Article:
Today in History – March 5, 1966 – For the first time, the secret Lockheed D-21 drone, “Tagboard” is successfully deployed in flight from a supersonic aircraft

5 March 1966 – The D-21 Tagboard drone “was first launched from an M-21 on 5 March 1966.[8] The drone was released but stayed close to the M-21’s back for a few seconds, which seemed like “two hours” to the M-21 crew.[9] A second launch took place on 27 April 1966; the D-21 reached its operational altitude of 90,000 ft (27,000 m) and speed of over Mach 3.3 (2,200 mph; 3,600 km/h), though it was lost due to a hydraulic pump failure after a flight of over 1,200 nmi (1,400 mi; 2,200 km). The USAF’s interest in the program continued and more D-21s were ordered after the second launch.[8] A third flight took place on 16 June with the D-21 flying 1,550 nmi (1,800 mi; 2,900 km) through its complete flight profile, though its camera hatch was not released due to an electronics failure.[10]”

Background: In the 1960s Lockheed’s secret Skunk Works developed the Mach 3 A-12 reconnaissance aircraft for the Central Intelligence Agency (CIA). After the shooting down of the U-2 piloted by Gary Powers in 1960, a number of different concepts were proposed as alternatives. Kelly Johnson, the leader of Skunk Works, developed the concept of a long-range drone that used much of the A-12’s technology.

In October 1962 the CIA and the United States Air Force (USAF) instructed Lockheed to study a high-speed, high-altitude drone concept.

Operational History –

Four operational missions with the D-21B took place under the codename of Senior Bowl. These were conducted over the People’s Republic of China from 9 November 1969 to 20 March 1971 to spy on the Lop Nor nuclear test site. The USAF’s 4200th Support Squadron, based at Beale Air Force Base, California, flew the missions, usually from Andersen Air Force Base in Guam.[19]

The Chinese government never reported spotting the D-21B in flight. The first one failed to turn around and continued straight on, crashing in the Soviet Union.[20] Another test flight was conducted on 20 February 1970 in a successful attempt to correct any problems. The second operational mission, however, was not until 16 December 1970. The D-21B reached Lop Nor and returned to the recovery point, but the hatch had a partial parachute failure and was lost at sea with its photographs.[17]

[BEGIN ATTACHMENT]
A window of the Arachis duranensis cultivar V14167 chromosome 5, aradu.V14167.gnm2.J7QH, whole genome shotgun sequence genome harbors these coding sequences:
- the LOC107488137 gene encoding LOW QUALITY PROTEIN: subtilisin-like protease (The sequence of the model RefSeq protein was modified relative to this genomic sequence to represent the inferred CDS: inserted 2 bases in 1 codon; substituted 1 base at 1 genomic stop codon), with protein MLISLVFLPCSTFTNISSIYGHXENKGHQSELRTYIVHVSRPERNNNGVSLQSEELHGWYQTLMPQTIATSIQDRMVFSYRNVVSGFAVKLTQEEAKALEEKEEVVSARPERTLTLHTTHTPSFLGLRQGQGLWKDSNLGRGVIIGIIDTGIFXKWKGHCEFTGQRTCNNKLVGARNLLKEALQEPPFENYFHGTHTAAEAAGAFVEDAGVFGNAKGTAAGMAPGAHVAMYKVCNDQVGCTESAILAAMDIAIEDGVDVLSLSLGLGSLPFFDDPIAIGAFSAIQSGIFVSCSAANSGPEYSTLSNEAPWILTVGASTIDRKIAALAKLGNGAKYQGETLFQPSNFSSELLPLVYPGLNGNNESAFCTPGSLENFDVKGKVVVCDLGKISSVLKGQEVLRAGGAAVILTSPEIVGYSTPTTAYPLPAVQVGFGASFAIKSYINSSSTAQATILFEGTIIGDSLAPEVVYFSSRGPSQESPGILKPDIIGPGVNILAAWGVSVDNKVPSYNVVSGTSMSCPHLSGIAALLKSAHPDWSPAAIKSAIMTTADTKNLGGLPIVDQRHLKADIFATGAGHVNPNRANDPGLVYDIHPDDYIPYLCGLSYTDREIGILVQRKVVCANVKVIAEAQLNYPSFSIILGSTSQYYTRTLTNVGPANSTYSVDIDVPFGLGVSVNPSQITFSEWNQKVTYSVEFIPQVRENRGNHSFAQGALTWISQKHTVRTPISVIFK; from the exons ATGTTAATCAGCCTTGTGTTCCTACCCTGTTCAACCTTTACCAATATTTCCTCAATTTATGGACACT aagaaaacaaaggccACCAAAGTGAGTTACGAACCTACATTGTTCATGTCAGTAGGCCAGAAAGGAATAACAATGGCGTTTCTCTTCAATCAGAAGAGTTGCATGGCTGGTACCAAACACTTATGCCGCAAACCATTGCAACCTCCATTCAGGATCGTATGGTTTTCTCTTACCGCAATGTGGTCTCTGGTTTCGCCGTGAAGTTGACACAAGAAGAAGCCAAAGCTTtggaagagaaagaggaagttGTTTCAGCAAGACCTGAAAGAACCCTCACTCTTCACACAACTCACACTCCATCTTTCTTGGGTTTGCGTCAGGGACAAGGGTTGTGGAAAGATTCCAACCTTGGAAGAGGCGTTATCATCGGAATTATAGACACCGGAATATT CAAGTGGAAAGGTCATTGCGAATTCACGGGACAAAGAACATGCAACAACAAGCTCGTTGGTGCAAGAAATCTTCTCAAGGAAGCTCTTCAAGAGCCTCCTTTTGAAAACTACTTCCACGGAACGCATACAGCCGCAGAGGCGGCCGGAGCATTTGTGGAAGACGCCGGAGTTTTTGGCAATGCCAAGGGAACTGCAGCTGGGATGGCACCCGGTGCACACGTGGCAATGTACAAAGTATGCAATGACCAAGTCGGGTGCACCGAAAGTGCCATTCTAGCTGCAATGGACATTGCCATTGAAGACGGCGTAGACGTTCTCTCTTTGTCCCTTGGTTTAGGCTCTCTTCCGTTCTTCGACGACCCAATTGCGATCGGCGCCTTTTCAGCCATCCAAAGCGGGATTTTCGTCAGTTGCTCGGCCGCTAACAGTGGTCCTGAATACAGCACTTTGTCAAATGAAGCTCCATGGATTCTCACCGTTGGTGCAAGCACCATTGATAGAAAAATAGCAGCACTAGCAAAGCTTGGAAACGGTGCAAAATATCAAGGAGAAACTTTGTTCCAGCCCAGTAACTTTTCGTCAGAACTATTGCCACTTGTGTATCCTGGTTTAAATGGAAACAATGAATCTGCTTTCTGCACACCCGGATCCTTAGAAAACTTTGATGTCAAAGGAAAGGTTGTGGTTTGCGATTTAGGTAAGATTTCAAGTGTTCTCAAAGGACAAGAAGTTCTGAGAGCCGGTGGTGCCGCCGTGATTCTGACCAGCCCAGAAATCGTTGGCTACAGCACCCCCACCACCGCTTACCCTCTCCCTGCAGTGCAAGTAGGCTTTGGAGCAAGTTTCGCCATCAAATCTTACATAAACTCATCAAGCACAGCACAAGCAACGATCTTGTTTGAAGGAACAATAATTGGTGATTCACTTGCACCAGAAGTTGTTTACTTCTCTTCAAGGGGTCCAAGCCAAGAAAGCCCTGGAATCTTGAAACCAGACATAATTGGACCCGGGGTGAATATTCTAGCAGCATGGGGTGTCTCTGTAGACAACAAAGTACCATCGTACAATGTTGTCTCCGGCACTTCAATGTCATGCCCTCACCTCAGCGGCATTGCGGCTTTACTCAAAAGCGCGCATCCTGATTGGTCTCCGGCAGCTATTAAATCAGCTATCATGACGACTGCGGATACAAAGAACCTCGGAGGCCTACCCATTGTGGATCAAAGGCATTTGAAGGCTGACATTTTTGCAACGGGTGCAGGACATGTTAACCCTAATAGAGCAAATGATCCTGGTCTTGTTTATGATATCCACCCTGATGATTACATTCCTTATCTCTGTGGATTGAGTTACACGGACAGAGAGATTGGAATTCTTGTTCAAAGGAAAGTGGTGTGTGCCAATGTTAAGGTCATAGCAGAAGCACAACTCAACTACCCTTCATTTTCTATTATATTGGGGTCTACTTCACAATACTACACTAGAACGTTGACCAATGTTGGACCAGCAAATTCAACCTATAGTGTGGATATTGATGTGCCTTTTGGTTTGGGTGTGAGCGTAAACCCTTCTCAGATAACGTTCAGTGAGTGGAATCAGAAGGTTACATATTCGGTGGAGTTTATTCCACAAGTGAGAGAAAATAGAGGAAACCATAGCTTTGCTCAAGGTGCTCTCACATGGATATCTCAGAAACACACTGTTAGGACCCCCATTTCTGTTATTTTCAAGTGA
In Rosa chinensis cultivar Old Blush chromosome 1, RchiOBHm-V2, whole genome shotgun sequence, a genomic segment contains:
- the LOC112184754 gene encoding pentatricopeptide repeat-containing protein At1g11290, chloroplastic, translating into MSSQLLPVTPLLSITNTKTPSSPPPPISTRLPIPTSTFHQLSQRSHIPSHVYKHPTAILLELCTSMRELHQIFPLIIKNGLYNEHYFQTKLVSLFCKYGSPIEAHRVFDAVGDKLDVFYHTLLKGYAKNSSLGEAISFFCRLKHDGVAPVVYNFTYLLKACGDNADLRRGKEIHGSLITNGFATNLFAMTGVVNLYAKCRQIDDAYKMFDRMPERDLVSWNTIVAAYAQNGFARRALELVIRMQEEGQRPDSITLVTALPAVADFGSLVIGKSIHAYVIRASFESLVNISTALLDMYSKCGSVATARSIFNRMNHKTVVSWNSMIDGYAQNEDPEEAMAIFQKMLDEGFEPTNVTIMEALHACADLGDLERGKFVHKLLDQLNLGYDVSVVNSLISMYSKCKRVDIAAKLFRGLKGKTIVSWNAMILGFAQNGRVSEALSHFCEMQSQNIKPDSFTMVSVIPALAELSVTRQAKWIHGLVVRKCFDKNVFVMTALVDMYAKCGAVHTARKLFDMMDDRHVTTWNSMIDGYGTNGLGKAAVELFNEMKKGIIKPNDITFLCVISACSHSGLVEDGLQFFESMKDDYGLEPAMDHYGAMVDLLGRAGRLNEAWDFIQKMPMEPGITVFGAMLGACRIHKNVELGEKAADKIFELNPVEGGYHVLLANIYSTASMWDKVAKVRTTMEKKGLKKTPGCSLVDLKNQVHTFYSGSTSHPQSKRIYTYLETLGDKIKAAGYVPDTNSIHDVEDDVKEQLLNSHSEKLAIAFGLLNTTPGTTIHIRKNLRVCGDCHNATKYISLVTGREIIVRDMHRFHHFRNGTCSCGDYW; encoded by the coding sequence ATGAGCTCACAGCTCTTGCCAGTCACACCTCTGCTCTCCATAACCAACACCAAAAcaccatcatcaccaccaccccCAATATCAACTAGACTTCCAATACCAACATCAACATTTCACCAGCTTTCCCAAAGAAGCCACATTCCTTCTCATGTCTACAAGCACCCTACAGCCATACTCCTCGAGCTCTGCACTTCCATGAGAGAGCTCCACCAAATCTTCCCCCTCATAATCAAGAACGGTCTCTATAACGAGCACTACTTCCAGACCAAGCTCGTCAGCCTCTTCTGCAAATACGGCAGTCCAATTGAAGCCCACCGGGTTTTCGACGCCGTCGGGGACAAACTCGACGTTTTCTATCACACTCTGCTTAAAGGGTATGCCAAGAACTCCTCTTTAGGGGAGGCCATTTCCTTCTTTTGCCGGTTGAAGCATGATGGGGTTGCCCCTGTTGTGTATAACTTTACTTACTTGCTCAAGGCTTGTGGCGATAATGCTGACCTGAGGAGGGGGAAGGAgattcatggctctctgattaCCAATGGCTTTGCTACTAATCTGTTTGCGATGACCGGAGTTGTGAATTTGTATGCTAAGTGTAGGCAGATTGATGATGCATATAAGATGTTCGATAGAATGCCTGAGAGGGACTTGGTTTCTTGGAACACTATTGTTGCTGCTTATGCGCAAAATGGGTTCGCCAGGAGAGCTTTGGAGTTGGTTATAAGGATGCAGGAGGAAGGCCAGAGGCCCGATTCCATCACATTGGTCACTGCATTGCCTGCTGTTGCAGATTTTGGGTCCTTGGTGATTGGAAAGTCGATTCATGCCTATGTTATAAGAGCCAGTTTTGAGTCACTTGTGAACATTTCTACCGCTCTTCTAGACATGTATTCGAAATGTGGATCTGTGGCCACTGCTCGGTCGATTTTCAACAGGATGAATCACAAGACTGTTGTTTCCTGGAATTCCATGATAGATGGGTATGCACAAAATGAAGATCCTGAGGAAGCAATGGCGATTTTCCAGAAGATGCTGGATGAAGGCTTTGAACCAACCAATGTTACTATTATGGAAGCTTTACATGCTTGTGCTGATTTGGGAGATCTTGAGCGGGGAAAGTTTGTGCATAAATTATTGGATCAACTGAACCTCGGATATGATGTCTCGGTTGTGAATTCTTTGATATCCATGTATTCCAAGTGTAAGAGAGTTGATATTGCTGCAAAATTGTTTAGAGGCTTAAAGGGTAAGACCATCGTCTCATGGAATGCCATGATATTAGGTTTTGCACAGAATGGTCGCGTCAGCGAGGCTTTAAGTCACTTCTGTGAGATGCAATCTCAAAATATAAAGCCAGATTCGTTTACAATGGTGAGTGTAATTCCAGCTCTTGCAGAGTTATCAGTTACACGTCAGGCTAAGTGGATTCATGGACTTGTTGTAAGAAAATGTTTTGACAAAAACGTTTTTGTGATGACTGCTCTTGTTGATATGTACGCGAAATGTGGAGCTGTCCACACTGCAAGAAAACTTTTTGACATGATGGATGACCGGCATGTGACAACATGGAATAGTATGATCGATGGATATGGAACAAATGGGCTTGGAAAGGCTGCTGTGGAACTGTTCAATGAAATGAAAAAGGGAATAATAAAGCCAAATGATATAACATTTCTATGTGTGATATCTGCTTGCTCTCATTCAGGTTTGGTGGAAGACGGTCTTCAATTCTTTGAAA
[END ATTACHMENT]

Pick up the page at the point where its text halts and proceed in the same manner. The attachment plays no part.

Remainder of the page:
During the third operational mission, on 4 March 1971, the D-21B flew to Lop Nor and returned, and released the hatch, which deployed its parachute, but the midair recovery failed and the hatch fell into the water. The destroyer that tried to retrieve the hatch ran it down and it sank. The fourth and last, operational flight of the D-21B was on 20 March 1971. It was lost over China on the final segment of the route over China’s Yunnan province;[21] wreckage was found by local authorities. In 2010, after being in the junkyard of the China Aviation Museum for years, the wreckage was moved to the exhibition area.[22]

On 23 July 1971, the D-21B program was canceled due to its poor success rate, the introduction of a new generation of photo reconnaissance satellites, and President Richard Nixon’s rapprochement with China.[23] A total of 38 D-21 and D-21B drones had been built, 21 of which were expended in launches. The remaining 17 were initially stored at Norton Air Force Base, California, then moved to the Davis-Monthan Air Force Base “boneyard” near Tucson, Arizona,[24] in 1976 and 1977. With the base open to the public, the D-21 drones were quickly spotted and photographed. The Air Force called them GTD-21Bs with the GT standing for Ground Training.[25]

The fate of the D-21 that had disappeared on the first operational flight was finally revealed in February 1986 when an official from the CIA returned a panel to Ben Rich that he had been given by a Soviet KGB agent. The drone had self-destructed over Siberia and the Soviets had recovered the wreckage.[26] The Tupolev design bureau reverse-engineered the wreck and produced plans for a Soviet copy, named the Voron (Raven), but it was never built.[27]

In the late 1990s, NASA considered using a D-21 to test a hybrid rocket-based combined cycle engine, which operates as a ramjet or rocket, depending on its flight regime. Ultimately NASA used a derivative of the agency’s X-43A hypersonic test vehicle for the experiments.”

Source: Wikipedia

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